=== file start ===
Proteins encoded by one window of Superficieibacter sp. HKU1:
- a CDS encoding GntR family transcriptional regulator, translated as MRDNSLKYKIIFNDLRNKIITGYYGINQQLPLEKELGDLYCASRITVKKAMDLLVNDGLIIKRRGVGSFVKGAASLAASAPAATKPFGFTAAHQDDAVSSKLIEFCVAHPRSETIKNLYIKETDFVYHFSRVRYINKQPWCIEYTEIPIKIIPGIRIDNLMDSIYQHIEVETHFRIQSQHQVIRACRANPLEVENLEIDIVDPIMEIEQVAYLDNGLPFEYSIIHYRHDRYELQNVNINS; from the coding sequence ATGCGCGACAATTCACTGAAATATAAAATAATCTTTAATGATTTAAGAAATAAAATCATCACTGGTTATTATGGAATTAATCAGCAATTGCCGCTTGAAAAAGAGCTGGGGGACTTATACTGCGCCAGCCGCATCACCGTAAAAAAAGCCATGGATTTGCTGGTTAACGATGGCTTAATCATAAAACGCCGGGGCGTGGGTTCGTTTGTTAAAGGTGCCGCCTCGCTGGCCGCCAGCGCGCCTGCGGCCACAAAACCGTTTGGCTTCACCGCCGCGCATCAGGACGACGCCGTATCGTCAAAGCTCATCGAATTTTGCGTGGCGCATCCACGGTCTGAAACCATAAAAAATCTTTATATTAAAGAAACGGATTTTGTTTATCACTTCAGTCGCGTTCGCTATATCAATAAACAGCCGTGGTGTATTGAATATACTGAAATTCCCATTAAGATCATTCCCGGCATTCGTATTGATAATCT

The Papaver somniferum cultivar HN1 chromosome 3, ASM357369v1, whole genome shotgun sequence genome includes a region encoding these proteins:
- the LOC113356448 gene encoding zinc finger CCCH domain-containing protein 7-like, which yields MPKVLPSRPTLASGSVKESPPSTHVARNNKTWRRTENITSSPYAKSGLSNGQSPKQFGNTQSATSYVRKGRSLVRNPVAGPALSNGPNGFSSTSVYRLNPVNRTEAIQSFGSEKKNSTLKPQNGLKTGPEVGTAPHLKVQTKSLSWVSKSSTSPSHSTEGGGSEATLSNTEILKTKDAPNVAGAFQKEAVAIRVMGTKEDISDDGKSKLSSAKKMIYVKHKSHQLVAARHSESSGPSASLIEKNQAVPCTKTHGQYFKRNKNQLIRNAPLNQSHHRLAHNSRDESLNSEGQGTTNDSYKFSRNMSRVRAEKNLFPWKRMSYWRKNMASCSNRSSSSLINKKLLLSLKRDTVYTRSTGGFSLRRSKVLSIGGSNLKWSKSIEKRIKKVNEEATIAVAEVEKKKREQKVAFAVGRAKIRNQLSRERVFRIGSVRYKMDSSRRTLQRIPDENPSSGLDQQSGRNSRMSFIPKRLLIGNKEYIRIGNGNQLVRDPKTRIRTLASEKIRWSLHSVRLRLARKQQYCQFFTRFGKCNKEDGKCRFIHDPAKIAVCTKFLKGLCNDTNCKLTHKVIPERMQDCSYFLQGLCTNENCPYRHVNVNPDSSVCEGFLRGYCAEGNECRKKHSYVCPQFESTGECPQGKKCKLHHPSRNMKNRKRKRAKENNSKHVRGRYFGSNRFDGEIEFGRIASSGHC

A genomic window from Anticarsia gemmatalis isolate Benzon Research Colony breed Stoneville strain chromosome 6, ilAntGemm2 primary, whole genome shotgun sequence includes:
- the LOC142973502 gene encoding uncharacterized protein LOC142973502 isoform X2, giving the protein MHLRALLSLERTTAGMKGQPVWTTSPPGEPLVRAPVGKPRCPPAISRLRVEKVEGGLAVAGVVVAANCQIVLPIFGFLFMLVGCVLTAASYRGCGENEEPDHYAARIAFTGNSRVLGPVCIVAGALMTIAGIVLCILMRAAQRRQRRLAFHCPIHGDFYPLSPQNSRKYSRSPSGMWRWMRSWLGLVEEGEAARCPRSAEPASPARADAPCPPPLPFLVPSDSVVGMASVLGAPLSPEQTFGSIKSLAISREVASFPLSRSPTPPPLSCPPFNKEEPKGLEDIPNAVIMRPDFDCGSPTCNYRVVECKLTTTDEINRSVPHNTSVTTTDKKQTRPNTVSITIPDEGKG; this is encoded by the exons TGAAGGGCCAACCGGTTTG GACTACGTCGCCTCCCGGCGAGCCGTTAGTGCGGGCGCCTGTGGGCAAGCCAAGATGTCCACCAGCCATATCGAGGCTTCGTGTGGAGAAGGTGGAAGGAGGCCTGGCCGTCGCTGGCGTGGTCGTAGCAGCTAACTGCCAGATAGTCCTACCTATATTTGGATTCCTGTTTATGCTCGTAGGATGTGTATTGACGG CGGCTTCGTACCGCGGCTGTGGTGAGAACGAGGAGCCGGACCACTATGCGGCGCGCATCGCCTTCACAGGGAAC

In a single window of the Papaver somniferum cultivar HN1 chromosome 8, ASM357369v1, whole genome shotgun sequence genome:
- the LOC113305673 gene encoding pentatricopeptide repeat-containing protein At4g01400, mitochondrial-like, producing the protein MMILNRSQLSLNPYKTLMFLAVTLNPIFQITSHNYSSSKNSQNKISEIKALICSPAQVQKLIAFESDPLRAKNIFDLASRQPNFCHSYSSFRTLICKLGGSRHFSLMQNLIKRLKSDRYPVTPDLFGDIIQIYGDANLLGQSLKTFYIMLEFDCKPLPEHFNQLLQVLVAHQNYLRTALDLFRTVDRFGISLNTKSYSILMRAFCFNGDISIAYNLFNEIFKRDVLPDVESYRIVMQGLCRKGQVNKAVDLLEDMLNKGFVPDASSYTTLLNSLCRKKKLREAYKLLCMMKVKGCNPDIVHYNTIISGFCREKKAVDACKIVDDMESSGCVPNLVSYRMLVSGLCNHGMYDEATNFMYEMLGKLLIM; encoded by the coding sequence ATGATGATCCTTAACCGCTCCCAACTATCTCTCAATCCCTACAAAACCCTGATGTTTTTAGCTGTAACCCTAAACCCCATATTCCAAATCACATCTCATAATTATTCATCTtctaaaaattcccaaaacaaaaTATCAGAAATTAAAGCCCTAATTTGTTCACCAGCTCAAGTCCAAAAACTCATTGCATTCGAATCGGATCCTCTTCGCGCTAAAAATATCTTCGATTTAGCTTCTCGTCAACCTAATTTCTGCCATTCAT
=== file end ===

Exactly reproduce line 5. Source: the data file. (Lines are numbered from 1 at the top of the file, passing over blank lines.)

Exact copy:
A genomic window from Anticarsia gemmatalis isolate Benzon Research Colony breed Stoneville strain chromosome 6, ilAntGemm2 primary, whole genome shotgun sequence includes: